Tuesday, June 3, 2008
Saving the Monarchs
Monarch butterflies are one of the most easily recognized and beloved butterflies we see. Everyone knows the bright orange and black markings of the monarch. It's hard to imagine a world without them-- but it could happen. Monarchs, like all butterflies, are threatened by the loss of habitat that happens when development turns meadows and fields into condos and shopping malls. Host plants are mowed down, and pesticides and herbicides are lethal. Monarchs are in particular danger because the plants they depend on, milkweed, are disappearing in the wild.
What can one person do to help?! Last year my mate4life and I planted a new flower bed, a butterfly garden. I did some research and came up with a list of plants that are good sources of nectar. Word must have spread, because we had many beautiful butterfly visitors to the flower beds. The photo above shows a monarch on one of my lantanas, taken last Sept.
This year, I am taking the butterfly bed a step further --planting host plants, where monarchs and perhaps other species can lay their eggs. Milkweed plants support the emerging lavae and adult monarchs.
There is an organization called Monarch Watch that helps people start butterfly gardens and certifies back yard butterfly gardens as Monarch Waystations: http://www.monarchwatch.org I'm preparing our back yard garden to meet the requirements of a Waystation.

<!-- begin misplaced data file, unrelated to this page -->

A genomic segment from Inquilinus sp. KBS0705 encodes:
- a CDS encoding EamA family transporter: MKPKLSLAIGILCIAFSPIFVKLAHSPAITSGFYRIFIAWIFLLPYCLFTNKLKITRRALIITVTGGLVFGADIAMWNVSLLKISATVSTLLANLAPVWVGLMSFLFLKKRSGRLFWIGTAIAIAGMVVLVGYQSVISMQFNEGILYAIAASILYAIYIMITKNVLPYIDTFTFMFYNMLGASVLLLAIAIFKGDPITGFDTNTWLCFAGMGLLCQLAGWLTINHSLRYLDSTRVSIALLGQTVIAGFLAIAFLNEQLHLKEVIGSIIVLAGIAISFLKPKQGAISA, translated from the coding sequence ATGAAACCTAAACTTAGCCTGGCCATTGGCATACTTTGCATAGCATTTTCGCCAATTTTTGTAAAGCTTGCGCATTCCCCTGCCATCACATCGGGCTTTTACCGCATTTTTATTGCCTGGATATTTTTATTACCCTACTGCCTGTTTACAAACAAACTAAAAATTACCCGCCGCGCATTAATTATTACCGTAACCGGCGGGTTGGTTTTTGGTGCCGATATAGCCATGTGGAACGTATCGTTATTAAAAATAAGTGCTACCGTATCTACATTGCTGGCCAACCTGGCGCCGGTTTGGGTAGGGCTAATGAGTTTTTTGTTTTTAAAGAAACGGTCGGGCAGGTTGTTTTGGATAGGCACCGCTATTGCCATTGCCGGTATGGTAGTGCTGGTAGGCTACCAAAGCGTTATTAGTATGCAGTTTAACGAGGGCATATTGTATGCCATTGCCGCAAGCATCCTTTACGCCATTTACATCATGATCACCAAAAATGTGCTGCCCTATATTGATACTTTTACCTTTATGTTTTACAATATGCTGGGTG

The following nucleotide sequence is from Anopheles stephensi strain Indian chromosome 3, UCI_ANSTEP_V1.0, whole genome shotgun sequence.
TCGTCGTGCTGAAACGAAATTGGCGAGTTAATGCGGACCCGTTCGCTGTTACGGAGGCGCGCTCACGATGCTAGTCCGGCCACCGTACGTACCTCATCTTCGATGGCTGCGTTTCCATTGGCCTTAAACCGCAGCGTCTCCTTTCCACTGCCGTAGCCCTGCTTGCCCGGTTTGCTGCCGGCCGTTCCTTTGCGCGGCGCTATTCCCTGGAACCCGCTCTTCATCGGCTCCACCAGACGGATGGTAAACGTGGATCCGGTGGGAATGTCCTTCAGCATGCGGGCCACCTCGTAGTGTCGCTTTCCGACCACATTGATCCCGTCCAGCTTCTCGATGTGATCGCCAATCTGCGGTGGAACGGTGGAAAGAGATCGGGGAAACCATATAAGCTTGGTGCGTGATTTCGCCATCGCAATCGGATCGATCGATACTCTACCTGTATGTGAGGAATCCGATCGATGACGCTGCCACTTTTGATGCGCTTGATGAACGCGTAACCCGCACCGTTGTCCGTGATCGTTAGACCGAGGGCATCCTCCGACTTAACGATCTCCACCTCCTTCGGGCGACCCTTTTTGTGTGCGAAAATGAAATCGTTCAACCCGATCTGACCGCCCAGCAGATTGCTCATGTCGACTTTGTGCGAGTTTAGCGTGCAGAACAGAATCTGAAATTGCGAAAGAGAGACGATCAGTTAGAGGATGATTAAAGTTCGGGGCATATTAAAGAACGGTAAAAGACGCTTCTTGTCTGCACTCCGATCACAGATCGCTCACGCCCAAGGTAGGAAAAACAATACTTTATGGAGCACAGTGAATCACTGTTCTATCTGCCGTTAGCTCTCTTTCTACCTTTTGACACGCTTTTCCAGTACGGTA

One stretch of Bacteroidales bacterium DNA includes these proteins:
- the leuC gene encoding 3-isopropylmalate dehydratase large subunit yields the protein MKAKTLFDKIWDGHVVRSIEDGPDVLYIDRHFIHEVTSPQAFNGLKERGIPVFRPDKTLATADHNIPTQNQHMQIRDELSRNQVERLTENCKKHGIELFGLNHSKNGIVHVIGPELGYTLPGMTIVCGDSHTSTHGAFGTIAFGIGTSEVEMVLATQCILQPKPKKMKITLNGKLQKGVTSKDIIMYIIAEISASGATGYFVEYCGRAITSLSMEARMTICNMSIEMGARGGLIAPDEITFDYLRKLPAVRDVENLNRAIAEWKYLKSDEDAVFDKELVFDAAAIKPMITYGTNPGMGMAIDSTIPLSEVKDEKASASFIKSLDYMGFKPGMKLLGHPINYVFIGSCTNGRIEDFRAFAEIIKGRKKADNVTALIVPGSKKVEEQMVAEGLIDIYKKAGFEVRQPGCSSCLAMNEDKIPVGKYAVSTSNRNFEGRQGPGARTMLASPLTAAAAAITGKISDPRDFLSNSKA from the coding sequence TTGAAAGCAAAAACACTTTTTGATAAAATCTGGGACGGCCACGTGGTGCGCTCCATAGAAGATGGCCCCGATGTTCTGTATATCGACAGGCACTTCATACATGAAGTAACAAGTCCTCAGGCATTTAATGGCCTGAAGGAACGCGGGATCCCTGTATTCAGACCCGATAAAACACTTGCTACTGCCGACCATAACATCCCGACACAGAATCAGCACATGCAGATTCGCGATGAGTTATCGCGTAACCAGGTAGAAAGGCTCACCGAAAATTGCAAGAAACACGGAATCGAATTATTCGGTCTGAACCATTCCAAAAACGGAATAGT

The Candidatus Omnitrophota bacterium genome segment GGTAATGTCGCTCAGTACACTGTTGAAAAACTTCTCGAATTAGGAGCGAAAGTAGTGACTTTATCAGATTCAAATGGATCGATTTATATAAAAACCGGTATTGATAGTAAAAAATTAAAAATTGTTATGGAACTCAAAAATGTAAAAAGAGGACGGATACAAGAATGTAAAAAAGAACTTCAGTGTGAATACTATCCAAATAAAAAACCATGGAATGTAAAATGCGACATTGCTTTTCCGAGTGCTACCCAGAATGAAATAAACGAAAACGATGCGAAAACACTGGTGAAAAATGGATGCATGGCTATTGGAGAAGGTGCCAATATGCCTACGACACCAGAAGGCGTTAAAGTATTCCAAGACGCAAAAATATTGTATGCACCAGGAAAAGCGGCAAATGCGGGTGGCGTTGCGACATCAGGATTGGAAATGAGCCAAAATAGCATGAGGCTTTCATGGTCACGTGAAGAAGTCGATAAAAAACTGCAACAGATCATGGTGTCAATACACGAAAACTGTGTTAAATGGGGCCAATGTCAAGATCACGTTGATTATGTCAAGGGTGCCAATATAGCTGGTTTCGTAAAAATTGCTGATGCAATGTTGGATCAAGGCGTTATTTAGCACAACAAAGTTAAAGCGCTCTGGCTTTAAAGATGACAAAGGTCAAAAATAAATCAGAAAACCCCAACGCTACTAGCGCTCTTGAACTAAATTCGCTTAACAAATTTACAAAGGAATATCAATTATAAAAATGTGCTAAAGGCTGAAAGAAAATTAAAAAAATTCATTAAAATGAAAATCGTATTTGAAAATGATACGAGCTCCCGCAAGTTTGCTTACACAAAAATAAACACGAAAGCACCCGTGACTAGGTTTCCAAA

Nectar plants in our flower beds:
Lantana (planted as annuals every year, not hardy in Indiana.)
Rudbeckia (perennial variety)
Galliardia (Blanket flower)
Echinacea (purple coneflower)
Zinnias (important to include single flowers like Pinwheel Zinnias--bees need them, and hummingbirds like them!)
Catmint (purple flowers, looks like salvia)
Joe Pye Weed (native species, very good nectar plant--and besides, I love the name!)
Milkweed host plants: so far, 3 swamp milkweed plants (Asclepias incarnata) and 2 butterfly weed (Asclepias tuberosa). Monarch Watch says 10 plants or more is ideal, so this weekend's task is to add some more plants. You can do this more cheaply with seeds, but it is not so easy, and I think my chances of success are very low.
So far this spring, we've had Tiger Swallowtails, an American Lady, a yellow sulphur, and a small blue butterfly that was too quick for me to identify. We'll keep watching, and planting, for more butterflies.
Brock, Jim, and Kenn Kaufman. Butterflies of North America (Kaufman Focus Guides), 2003.
"Butterfly Blues: Rescuing Rare Beauties," National Wildlife. June/July, 2008.
Marent, Thomas. Butterfly: A Photographic Portrait. Dorling-Kindersley, 2008.